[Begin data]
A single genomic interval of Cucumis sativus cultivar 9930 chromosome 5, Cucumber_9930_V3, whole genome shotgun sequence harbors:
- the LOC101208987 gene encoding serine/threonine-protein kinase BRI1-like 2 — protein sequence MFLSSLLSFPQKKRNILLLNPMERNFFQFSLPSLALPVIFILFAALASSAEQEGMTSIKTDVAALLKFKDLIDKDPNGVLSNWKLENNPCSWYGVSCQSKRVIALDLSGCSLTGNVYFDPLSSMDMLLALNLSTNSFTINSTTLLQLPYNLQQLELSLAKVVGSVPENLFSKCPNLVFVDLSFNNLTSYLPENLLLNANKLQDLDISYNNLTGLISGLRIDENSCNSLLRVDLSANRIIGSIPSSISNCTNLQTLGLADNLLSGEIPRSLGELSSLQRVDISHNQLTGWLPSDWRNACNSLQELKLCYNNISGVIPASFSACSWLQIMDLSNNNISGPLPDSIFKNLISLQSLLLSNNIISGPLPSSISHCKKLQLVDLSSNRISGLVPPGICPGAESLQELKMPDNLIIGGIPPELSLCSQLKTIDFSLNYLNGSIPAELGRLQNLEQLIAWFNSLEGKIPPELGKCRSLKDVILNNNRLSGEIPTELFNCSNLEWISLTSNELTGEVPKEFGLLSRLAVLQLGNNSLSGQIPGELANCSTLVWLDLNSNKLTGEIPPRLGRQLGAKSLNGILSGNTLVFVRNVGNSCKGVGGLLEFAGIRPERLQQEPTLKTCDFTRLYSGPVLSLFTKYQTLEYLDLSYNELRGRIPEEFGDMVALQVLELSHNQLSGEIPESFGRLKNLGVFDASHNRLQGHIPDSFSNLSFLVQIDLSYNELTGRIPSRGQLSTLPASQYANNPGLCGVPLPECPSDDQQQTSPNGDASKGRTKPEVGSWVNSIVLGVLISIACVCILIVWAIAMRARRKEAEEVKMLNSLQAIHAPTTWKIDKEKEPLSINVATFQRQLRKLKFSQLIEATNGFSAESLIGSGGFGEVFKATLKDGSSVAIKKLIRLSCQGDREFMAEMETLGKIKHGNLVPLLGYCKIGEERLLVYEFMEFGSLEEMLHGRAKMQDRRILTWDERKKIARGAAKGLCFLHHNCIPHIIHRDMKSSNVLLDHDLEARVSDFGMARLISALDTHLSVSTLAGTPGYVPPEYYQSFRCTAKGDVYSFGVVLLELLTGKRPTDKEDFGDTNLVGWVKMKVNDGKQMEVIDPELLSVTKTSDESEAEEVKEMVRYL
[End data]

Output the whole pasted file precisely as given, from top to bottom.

A single genomic interval of Cucumis sativus cultivar 9930 chromosome 5, Cucumber_9930_V3, whole genome shotgun sequence harbors:
- the LOC101208987 gene encoding serine/threonine-protein kinase BRI1-like 2 — protein sequence MFLSSLLSFPQKKRNILLLNPMERNFFQFSLPSLALPVIFILFAALASSAEQEGMTSIKTDVAALLKFKDLIDKDPNGVLSNWKLENNPCSWYGVSCQSKRVIALDLSGCSLTGNVYFDPLSSMDMLLALNLSTNSFTINSTTLLQLPYNLQQLELSLAKVVGSVPENLFSKCPNLVFVDLSFNNLTSYLPENLLLNANKLQDLDISYNNLTGLISGLRIDENSCNSLLRVDLSANRIIGSIPSSISNCTNLQTLGLADNLLSGEIPRSLGELSSLQRVDISHNQLTGWLPSDWRNACNSLQELKLCYNNISGVIPASFSACSWLQIMDLSNNNISGPLPDSIFKNLISLQSLLLSNNIISGPLPSSISHCKKLQLVDLSSNRISGLVPPGICPGAESLQELKMPDNLIIGGIPPELSLCSQLKTIDFSLNYLNGSIPAELGRLQNLEQLIAWFNSLEGKIPPELGKCRSLKDVILNNNRLSGEIPTELFNCSNLEWISLTSNELTGEVPKEFGLLSRLAVLQLGNNSLSGQIPGELANCSTLVWLDLNSNKLTGEIPPRLGRQLGAKSLNGILSGNTLVFVRNVGNSCKGVGGLLEFAGIRPERLQQEPTLKTCDFTRLYSGPVLSLFTKYQTLEYLDLSYNELRGRIPEEFGDMVALQVLELSHNQLSGEIPESFGRLKNLGVFDASHNRLQGHIPDSFSNLSFLVQIDLSYNELTGRIPSRGQLSTLPASQYANNPGLCGVPLPECPSDDQQQTSPNGDASKGRTKPEVGSWVNSIVLGVLISIACVCILIVWAIAMRARRKEAEEVKMLNSLQAIHAPTTWKIDKEKEPLSINVATFQRQLRKLKFSQLIEATNGFSAESLIGSGGFGEVFKATLKDGSSVAIKKLIRLSCQGDREFMAEMETLGKIKHGNLVPLLGYCKIGEERLLVYEFMEFGSLEEMLHGRAKMQDRRILTWDERKKIARGAAKGLCFLHHNCIPHIIHRDMKSSNVLLDHDLEARVSDFGMARLISALDTHLSVSTLAGTPGYVPPEYYQSFRCTAKGDVYSFGVVLLELLTGKRPTDKEDFGDTNLVGWVKMKVNDGKQMEVIDPELLSVTKTSDESEAEEVKEMVRYL